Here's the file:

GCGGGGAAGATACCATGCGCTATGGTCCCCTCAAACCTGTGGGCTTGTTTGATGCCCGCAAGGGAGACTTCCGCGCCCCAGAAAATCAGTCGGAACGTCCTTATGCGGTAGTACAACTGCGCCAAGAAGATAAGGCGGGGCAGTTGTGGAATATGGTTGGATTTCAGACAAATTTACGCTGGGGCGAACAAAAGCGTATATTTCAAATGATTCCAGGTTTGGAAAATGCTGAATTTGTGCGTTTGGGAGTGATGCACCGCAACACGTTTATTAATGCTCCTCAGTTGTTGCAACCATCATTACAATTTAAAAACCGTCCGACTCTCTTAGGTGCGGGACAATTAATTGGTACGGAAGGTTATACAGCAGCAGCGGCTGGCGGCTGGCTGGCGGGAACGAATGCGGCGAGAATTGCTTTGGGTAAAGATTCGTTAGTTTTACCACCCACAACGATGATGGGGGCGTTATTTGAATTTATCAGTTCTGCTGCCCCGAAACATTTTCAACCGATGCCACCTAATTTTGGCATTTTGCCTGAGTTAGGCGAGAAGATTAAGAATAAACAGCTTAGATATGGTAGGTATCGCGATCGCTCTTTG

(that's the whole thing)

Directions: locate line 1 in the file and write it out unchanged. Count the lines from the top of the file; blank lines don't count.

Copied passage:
GCGGGGAAGATACCATGCGCTATGGTCCCCTCAAACCTGTGGGCTTGTTTGATGCCCGCAAGGGAGACTTCCGCGCCCCAGAAAATCAGTCGGAACGTCCTTATGCGGTAGTACAACTGCGCCAAGAAGATAAGGCGGGGCAGTTGTGGAATATGGTTGGATTTCAGACAAATTTACGCTGGGGCGAACAAAAGCGTATATTTCAAATGATTCCAGGTTTGGAAAATGCTGAATTTGTGCGTTTGGGAGTGATGCACCGCAACACGTTTATTAATGCTCCTCAGTTGTTGCAACCATCATTACAATTTAAAAACCGTCCGACTCTCTTAGGTGCGGGACAATTAATTGGTACGGAAGGTTATACAGCAGCAGCGGCTGGCGGCTGGCTGGCGGGAACGAATGCGGCGAGAATTGCTTTGGGTAAAGATTCGTTAGTTTTACCACCCACAACGATGATGGGGGCGTTATTTGAATTTATCAGTTCTGCTGCCCCGAAACATTTTCAACCGATGCCACCTAATTTTGGCATTTTGCCTGAGTTAGGCGAGAAGATTAAGAATAAACAGCTTAGATATGGTAGGTATCGCGATCGCTCTTTG